6. Failure to address Fatah-Hamas division: It was the historical task of the Palestinian left to mobilise the Palestinian people, the social movements, to pressure both Fatah and Hamas to reach reconciliation. The left proved unable to perform this vital role, which could not have been taken on by anyone else.
7. Insufficient relations with the Arab world: The Palestinian question is a pan-Arab one, and the Palestinians cannot effectively respond to western colonialism without strong relations with progressive Arab forces. The Palestinian left must be the national pan-Arab dynamic of the Palestinian question.
8. Negative impact of neo-liberal NGOs: The left has been negatively impacted by the neo-liberal discourse of Palestinian and international NGOs and “civil society”, losing its class analysis on the way. However, the left by definition must maintain an approach of political economy, employing it in ways relevant to today.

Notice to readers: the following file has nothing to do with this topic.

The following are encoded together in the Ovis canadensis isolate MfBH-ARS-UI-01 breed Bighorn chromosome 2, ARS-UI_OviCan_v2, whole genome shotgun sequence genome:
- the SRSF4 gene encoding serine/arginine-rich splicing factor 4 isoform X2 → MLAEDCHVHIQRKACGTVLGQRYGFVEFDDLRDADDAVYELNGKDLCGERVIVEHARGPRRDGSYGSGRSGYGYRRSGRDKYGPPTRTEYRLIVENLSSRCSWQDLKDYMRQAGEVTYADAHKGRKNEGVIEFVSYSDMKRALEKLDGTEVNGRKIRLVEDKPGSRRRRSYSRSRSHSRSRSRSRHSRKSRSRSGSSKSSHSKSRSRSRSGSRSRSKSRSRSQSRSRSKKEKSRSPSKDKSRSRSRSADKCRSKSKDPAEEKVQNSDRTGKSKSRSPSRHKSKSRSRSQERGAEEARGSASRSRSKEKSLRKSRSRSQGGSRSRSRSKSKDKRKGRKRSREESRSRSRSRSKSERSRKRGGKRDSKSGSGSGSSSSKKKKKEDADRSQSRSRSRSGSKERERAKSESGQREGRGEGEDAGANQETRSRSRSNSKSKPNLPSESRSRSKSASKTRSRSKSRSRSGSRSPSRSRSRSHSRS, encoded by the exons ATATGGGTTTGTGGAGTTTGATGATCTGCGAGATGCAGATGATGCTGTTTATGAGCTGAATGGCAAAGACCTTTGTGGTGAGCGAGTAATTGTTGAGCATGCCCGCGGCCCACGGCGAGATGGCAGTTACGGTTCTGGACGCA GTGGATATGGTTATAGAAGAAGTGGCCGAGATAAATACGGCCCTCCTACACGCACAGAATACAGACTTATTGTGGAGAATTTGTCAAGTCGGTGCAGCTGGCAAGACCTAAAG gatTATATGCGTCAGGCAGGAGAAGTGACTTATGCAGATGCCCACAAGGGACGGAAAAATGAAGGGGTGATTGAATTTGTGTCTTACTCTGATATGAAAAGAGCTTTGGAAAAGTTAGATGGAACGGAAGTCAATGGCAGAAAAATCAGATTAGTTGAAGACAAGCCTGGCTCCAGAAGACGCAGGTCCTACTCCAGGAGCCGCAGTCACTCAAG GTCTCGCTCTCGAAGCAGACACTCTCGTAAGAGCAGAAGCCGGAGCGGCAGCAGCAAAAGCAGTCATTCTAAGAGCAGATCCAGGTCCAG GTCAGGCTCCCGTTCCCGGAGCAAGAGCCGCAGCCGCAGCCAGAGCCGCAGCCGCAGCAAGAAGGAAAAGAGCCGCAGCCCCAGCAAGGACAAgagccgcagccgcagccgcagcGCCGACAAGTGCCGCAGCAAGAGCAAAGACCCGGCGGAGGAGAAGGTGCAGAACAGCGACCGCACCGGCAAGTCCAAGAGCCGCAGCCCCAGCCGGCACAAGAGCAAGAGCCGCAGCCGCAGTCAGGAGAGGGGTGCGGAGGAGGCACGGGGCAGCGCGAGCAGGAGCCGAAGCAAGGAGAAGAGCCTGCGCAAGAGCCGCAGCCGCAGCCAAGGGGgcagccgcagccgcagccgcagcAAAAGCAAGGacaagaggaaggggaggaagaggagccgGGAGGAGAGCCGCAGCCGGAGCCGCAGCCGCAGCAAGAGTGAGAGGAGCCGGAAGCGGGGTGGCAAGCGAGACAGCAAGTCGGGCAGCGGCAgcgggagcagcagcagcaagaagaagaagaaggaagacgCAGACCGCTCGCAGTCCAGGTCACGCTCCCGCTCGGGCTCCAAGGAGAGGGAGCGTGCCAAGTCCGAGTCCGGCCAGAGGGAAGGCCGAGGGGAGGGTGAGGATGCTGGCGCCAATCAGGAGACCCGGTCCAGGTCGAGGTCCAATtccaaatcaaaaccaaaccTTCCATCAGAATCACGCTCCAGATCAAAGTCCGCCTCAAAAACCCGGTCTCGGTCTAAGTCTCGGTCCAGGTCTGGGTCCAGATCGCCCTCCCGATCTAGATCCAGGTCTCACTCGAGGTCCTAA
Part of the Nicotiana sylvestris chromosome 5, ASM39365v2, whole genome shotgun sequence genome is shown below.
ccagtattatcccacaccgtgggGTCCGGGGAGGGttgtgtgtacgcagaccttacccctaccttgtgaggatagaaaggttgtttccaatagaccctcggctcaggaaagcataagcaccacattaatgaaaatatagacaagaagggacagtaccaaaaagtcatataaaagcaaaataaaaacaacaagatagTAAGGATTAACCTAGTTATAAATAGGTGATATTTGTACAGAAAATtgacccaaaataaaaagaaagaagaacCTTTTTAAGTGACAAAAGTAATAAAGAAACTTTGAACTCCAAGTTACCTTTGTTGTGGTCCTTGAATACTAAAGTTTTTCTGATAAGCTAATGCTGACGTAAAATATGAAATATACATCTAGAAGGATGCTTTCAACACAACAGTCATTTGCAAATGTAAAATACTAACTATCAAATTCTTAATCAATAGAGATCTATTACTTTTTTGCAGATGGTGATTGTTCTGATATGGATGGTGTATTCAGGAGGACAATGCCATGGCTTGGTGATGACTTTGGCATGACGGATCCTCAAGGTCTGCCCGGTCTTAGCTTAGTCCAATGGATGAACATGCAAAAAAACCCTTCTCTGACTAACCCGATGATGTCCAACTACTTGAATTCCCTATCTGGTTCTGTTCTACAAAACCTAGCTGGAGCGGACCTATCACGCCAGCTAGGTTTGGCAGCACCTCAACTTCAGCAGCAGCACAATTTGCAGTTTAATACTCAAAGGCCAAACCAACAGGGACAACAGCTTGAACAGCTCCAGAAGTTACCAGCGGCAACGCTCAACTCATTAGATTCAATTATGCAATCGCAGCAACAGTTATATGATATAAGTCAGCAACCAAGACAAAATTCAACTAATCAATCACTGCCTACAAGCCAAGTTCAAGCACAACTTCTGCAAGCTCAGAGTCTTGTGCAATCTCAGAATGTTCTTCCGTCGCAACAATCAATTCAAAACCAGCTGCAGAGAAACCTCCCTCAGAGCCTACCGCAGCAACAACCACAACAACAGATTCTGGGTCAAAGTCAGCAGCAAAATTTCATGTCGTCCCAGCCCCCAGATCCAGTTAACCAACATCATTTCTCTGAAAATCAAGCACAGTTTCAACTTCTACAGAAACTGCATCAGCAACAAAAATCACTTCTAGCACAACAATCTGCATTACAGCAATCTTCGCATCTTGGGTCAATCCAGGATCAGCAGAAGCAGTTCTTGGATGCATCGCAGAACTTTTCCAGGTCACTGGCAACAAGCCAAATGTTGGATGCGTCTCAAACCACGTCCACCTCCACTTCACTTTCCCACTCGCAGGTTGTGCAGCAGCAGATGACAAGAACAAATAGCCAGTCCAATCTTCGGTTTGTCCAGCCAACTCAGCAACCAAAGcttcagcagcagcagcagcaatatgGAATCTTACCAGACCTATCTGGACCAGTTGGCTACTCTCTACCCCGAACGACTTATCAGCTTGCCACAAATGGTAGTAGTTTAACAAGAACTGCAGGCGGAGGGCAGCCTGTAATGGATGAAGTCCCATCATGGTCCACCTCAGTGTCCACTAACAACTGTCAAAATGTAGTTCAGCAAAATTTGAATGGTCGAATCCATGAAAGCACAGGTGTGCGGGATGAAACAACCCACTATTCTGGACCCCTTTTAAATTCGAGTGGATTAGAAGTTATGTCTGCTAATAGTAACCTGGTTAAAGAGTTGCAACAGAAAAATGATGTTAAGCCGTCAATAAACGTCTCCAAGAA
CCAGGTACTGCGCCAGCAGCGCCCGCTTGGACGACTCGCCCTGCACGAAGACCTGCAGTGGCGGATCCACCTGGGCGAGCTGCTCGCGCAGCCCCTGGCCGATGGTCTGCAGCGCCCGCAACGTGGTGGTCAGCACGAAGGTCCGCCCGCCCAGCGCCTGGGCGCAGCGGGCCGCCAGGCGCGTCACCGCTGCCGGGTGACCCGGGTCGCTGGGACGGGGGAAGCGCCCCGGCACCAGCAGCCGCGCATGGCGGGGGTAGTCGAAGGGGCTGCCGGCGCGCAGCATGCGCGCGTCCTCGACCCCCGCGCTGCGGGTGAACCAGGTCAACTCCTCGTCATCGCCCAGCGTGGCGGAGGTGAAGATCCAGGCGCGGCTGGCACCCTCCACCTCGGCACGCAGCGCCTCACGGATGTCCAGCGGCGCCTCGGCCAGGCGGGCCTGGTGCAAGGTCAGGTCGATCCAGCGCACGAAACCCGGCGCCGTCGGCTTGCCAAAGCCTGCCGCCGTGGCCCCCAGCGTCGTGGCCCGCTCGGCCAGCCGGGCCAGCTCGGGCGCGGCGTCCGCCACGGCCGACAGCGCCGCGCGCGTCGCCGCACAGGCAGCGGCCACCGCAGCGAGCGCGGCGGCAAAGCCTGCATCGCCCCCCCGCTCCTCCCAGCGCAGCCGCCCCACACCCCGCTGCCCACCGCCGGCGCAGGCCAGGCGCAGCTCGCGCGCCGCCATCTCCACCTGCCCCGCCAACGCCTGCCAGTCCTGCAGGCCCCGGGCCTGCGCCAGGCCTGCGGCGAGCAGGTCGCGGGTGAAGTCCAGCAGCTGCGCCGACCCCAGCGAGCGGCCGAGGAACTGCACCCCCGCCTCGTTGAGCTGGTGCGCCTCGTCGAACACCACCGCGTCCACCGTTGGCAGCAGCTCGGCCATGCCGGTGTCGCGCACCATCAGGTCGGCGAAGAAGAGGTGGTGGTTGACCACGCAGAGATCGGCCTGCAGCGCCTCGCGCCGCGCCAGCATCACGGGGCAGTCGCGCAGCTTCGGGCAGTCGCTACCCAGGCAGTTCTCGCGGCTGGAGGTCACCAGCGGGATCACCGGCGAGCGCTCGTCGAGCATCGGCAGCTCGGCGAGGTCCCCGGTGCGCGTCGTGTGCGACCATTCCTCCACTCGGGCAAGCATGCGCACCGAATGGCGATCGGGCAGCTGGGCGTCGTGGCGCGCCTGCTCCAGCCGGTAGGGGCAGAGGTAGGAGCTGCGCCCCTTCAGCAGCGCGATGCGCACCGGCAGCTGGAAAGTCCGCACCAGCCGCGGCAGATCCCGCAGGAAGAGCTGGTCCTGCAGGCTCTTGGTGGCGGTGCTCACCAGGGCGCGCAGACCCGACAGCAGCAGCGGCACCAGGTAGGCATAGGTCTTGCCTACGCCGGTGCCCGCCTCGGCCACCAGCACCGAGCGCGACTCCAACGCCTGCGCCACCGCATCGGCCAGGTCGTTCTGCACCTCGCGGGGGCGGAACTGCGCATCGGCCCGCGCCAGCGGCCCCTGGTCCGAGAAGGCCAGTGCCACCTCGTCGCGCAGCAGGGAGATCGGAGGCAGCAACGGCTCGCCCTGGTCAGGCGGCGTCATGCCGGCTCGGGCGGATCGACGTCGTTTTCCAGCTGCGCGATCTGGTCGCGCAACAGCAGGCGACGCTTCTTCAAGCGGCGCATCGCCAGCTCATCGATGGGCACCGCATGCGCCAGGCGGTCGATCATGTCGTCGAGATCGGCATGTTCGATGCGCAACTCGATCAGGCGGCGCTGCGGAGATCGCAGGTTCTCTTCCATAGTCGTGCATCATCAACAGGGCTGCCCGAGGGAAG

All of the above points impact upon each other, and all are reflected in the challenges of the left in Palestinian society: what is the role of leftists regarding Palestinian social and economic needs? Historically the left has focused primarily on the political issues and not the socio-economic ones. However, the left must find a balance between the political struggle on the one hand, and the social, economic and cultural struggles on the other. If one struggle marginalises the other, it is opportunism and ultimately to the detriment of both.
So, what can the left realistically do to overcome this weakness?
Becoming weak is a process, not a one-time event, and overcoming this weakness is also a process. Addressing the aforementioned points is key to this process.